"I know Gaz Babeli,
Gaz Babeli is a friend of mine.
You sir, are NO Gaz Babeli!"
conversation, attributed to Second Life Chat room...
Babeli is a glitch. In the original Matrix movie, there is a scene when
Neo realizes that there is something awry in the system. Déjà vu reveals
itself when a black cat moves through the doorway two identical times,
signifying the glitch in the system. If Second Life had an analogous "crack"
in the OS, there would be a jiggly black top hat wobbling over the transom of
the door, with no body in the doorway. Or, you'd turn around to see the woman
with the shattered sunglasses and fishnet stockings looking at you as if
you just came in on the last interplanetary shuttle from Mars, and what
the hell were you doing here... But it's all right, because this is the
funhouse, the wilderness of mirrors, and this is to be expected.
It's strange being friends with an anomaly.
met Gazira (this is partially mythological, but much of what happens in Second
Life is the stuff of myth and hyperbole) while I was building my first SL art
center, called the BitFactory in a region called Han Loso. Looking over the
9-story building on the virtual parcel, there was a 100 meter-tall Warholian
can of "Second Soup" hovering over the roof, saying "it didn't like me very
much", while a school of singing pizzas on the 4th floor were
singing "O Sole Mio". This did not cause me dread, like many denizens of
Second Life feel for temporary disruption of simulator control, otherwise
termed as "griefing", Far from it. I sat back in my chair and became very
hopeful. There was a ghost in the machine, and it wanted to play.
was a wall of chaos coming at me with a null set behind it, and that lacuna was
have always loved the liminal, the interstitial space between points; the
no-one's land between familiar landmarks along the way. This is where, as a
writer, curator, artist, theorist, etc. This is the land of the unexpected; and
there was Gaz, like a virtual Rumpelstiltskin, spinning gold, building
collapsing towers, and throwing nudes down staircases. As I would learn, Gaz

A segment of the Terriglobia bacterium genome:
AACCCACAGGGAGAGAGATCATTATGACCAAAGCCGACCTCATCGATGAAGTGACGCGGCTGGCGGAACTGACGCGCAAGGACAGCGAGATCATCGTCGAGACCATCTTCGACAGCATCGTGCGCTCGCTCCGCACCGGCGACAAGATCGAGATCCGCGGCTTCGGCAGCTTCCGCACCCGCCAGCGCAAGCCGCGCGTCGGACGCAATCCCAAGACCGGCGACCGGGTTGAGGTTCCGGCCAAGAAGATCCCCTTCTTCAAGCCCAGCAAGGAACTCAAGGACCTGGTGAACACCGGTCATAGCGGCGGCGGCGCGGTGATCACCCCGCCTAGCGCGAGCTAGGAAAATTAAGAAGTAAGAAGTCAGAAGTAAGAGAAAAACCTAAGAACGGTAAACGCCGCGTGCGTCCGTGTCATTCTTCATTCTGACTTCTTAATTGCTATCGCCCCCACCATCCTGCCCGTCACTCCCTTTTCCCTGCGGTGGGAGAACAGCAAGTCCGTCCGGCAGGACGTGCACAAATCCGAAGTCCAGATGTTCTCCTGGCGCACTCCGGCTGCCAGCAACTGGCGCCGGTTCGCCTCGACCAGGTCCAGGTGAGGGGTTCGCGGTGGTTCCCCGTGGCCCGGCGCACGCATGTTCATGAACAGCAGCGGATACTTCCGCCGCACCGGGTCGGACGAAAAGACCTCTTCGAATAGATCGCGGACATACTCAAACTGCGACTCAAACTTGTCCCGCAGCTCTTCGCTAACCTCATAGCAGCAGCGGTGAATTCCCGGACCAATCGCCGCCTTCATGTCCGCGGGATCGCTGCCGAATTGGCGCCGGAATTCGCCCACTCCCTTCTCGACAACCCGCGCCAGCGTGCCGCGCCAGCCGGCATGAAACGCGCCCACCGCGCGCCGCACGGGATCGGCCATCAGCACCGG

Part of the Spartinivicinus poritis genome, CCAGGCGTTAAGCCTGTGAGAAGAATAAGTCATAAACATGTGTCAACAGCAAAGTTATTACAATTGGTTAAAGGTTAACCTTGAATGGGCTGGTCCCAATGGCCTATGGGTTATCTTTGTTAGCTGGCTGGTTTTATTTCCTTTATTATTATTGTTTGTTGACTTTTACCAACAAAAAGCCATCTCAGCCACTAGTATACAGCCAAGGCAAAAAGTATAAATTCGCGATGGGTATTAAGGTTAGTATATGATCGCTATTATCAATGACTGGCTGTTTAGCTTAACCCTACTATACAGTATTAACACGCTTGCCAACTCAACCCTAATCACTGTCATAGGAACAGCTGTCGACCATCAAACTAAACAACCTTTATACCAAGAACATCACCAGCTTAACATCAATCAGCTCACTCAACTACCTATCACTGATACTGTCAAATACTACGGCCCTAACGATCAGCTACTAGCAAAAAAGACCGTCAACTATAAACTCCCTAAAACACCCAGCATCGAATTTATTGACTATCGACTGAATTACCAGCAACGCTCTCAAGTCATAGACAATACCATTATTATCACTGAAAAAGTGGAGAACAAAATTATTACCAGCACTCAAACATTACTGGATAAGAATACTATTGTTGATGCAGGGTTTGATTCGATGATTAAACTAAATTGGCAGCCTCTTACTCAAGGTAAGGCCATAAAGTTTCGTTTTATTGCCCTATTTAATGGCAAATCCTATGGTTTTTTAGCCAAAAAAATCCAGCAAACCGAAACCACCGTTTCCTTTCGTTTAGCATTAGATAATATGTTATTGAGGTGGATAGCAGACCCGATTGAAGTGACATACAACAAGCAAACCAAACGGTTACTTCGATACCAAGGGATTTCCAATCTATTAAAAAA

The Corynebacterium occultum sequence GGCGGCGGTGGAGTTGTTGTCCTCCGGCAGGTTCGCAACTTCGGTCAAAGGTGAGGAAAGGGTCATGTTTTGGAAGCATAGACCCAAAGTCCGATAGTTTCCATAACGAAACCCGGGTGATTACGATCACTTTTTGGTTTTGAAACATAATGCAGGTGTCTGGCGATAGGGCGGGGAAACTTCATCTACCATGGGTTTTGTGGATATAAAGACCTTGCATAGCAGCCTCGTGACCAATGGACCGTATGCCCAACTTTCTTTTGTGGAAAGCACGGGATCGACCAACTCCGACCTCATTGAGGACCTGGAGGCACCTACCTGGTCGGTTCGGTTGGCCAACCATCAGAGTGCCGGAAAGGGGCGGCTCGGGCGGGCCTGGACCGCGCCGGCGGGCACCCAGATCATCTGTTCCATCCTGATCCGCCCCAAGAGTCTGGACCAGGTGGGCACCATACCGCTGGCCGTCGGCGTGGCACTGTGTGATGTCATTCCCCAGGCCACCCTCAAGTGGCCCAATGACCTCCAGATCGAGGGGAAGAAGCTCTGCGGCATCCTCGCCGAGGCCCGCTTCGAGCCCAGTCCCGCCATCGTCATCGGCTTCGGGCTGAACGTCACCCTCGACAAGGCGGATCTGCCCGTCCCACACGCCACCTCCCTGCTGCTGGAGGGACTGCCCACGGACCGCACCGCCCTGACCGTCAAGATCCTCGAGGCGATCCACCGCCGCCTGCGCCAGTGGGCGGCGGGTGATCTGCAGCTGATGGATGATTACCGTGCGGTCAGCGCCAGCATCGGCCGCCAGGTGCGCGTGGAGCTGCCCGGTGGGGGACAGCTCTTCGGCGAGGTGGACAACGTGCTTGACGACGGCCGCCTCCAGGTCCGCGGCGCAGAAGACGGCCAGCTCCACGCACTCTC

would get me thrown off more servers than I could ever imagine, but she would
ask me, "Are they ones you really wanted to be on anyway?"
is the question that Gazira asks in her work, "Are we asking the right
questions?" Where many SL artists talk of cyborgs, relational aesthetics,
displaced signification, networked identity, etc. Gazira's artistic vocabulary
is ostensibly Modern. In conversation, strange words that I have not heard much
in art circles since the early 80's - "flesh", "blood", "epiphany", "love",
"hate", even "faith as argument". These are very strange concepts to be
speaking about with an avatar-construct. Gazira is a Barthian "dead author" in
that she never references her operator, but her work operates in the human,
essential, formal qualities of Modernism. Or rather, Gaz uses a recursive
modernism, deconstructing her identity with every work like a set of Matroshka
dolls while making no illusions that there the last doll is ostensibly empty; a
dead end at the end of Carroll's rabbit hole. As such, I believe that she is a�
a sort of "critical readymade", slamming Duchamp through Nauman's lens of
life-as-art, and expressing it as a living, breathing body of code.
it is this idea of the living, breathing code-body that seems to express itself
when you engage Gaz; her avatar or works are merely expressions of the same
"ghost" that her empty signifier represents. To paraphrase Captain Kirk from
the Star Trek movies, Gaz "... was the most ... human." Avatar-'hole' I have
ever met. Again, this might sound anachronistically Modern for a critic to be
speaking of in the 2000's, but Gaz may represent a post-millennial syncretism
in media arts. Gazira is a deconstructed artist-construct that still courses
with red-hot blood, joy, and pain, epiphanies and despairs. She "griefs" my
aesthetic and critical assumptions, and in a way it feels like there is flesh
growing back around the machines of intellectual abstraction. Gaz reminds one
that, despite all the critical tools at out disposal, that the practice of art,
even though it is in the rarefied milieu of a virtual world like Second Life,
is a human enterprise. Or, perhaps better yet, a humane one.
is a glitch. And from that glitch comes miracles, like reconstructing towers,
aggressive soup cans, and singing pizzas. And as I look up into the virtual
sky, here comes the rain of Super Marios from above, like an epiphany of
angels, joyfully dancing around me, bouncing, spinning... But another definition
of epiphany is "a manifestation of a divine or supernatural being", and I think this
describes Gazira perfectly.
That's it - Gaz is an epiphany. And I'm in heaven.